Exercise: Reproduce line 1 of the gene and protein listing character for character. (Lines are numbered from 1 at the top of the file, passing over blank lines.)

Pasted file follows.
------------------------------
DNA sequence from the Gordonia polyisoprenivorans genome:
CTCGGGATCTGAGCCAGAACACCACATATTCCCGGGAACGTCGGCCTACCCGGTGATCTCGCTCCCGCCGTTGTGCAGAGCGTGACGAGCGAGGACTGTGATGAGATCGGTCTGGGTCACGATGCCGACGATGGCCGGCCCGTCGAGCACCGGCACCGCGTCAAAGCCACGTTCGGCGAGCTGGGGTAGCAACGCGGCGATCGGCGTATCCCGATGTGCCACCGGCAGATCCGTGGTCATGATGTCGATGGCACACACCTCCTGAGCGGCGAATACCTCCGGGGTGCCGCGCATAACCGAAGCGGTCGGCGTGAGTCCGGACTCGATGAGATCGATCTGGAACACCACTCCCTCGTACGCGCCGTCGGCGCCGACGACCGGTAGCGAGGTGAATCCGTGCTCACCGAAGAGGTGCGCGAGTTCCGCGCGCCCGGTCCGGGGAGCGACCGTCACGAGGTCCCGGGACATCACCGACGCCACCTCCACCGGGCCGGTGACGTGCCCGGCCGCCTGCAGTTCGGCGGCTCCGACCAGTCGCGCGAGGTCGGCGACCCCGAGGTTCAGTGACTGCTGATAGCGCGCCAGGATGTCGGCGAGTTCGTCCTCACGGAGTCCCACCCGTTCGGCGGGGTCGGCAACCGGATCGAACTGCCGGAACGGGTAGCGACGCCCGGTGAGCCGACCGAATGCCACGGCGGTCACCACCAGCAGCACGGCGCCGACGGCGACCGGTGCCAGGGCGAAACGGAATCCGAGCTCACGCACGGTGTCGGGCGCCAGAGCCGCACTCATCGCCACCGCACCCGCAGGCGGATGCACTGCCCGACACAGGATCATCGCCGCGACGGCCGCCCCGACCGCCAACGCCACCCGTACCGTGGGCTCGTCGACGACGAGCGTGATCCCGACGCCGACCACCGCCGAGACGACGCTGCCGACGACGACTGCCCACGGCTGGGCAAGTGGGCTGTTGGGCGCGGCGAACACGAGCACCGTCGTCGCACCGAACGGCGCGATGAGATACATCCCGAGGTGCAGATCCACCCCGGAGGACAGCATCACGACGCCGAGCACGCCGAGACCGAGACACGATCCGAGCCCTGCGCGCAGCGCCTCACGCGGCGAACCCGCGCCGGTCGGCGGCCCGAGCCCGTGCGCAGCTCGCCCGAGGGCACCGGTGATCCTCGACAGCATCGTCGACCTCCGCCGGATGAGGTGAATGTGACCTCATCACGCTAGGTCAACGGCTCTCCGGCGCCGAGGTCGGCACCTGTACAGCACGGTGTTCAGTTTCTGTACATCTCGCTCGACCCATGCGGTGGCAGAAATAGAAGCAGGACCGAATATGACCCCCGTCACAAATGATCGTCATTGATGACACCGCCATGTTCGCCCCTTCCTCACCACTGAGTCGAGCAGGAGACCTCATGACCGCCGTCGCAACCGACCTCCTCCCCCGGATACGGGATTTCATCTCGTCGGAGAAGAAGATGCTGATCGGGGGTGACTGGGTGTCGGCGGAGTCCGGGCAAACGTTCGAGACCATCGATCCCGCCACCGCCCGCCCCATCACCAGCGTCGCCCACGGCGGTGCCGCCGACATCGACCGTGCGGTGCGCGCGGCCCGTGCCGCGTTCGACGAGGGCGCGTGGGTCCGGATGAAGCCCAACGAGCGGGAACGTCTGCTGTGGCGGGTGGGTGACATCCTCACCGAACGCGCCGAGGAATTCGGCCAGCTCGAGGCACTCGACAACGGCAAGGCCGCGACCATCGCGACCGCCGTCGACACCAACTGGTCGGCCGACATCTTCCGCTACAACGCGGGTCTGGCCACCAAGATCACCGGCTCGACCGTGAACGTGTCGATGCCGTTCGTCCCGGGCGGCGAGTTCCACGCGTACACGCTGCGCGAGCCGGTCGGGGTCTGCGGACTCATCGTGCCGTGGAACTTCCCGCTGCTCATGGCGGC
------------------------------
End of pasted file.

DNA sequence from the Gordonia polyisoprenivorans genome: